3 Female Friendly Nutrients (You’re Not Getting Enough Of)
Some vehicles run on gasoline. Others run on diesel. The differences between the bodies of men and women aren’t nearly so drastic, but it’s certainly true that they don’t use the exact same fuel.
On average, a man’s body requires more calories than a woman’s, but women require more vitamins and minerals. This means that a man and a woman could eat the exact same meal, and it’s possible that the man could meet his nutritional needs comfortably while the woman falls well short.
In this article, you’ll learn about 3 (plus one bonus!) nutrients which are uniquely important for women’s health and that you’re probably not getting enough of!
Perhaps no other nutrient has a male/female divide quite as stark as iron. Whereas the daily requirement for most men is between 8-9mg, women need almost twice that much!
Why is this?
The biggest factor is menstruation. During menstruation, women lose massive amounts of iron which must be replaced. Women also tend to lose more iron during exercise than men.
Research suggests that 20% of women under 50 are iron deficient, and for active women that number rises to more than 33%! Some researchers even speculate that as many as 80% of female athletes are not getting enough iron to keep up with the amount of physical activity they perform.
Signs of Deficiency
Because iron plays such a crucial role in transporting oxygen throughout the body, low iron can cause noticeable symptoms such as:
- Shortness of Breath
Folic acid is a form of folate (vitamin B9) which is essential for its role in early neurodevelopment. Mothers with sub-optimal folic acid intakes are at a much, much higher risk of giving birth to a child with a Neural Tube Defect (NTD).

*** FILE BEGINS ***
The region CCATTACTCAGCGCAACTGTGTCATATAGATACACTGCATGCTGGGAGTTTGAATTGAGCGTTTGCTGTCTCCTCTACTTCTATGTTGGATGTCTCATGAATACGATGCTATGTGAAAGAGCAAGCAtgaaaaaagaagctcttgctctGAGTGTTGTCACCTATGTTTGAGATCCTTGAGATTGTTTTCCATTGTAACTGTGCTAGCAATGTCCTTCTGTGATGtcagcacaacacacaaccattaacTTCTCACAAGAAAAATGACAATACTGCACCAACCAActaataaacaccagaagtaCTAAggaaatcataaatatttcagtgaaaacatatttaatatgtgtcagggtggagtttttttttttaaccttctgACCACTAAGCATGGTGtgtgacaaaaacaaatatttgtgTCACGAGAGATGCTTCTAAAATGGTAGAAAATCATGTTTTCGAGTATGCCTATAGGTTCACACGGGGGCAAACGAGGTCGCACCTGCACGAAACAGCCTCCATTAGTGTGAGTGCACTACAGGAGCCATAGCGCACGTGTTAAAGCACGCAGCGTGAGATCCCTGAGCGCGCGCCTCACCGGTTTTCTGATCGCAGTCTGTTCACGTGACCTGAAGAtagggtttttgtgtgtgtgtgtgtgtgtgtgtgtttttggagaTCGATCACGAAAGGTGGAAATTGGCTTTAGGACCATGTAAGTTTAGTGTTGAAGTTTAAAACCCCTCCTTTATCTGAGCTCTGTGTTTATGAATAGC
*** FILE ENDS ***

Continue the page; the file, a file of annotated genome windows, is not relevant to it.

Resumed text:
NTDs are defects of the brain, spine, or spinal cord and happen in the first month of pregnancy, often before a woman even knows she’s pregnant. To reduce risk, all women of childbearing age are recommended by the CDC to get at least 400 mcg of folic acid a day, and that number rises to 600 mcg for pregnant women.
Folic acid is so effective that after the United States began using it to fortify cereal-grain products NTDs were reduced by 28%!
Unfortunately, low folic acid doesn’t come with any super-noticeable side effects, so many mothers often don’t even realize they’re low until it's too late.
Okay, but seriously. Your body doesn’t produce calcium on its own, meaning you’ve got to get everything you need from your diet. Your body uses calcium to circulate blood, move muscles, and release hormones.
Calcium’s more well-known benefits have to do with healthy teeth and bones, but I probably don’t have to tell you that!
Women need the same amount of calcium as men, but their generally lower calorie intake can make meeting those needs more difficult. Women are also at a greater risk of developing osteoporosis than men, particularly after menopause.
Often calcium deficiency isn’t detected until the bones are already brittle and weak. That being said, it’s never too late to start increasing your calcium intake! Better safe than sorry!
Bonus: Vitamin D
Vitamin D and calcium go hand in hand. Your body needs vitamin D to absorb calcium. Without it, you could drink as much milk as you wanted, and it wouldn’t do you any good!
Some studies suggest that as many as 42% of Americans are vitamin D deficient. We just don’t get out in the sun enough!
The problem is even worse for women. In pregnant women, low vitamin D has been linked to pre-eclampsia, gestational diabetes, and adverse pregnancy outcomes.
Can Supplements Help?
When it comes to nutrition, women are at a bit of a disadvantage. In the modern world, processing has greatly reduced the nutrient density of many foods, meaning that we’re often getting far less nutrition out of far more calories than our great-grandparents did.
For men, this problem isn’t so bad. Men need more calories anyway. Women, however, have lower calorie requirements but higher nutrient requirements. It’s a double whammy. Studies suggest that as many as 37% of women are at risk of at least one vitamin deficiency or anemia.
Supplements can help close the gap. Studies show that women who use a multivitamin are 26% less likely to suffer from nutrient deficiency than women who do not supplement.
Women have unique nutritional requirements from men. Their physiology and reproductive cycle create different needs. Make sure yours are getting met!
The nutrients talked about in this article are often difficult for women to get enough of. If you can meet your health requirements through changing your diet, that’s great! But if you can’t (like many women) then consider supplementing to fill in the gaps.
In the end, your health is all that matters. Maximize it!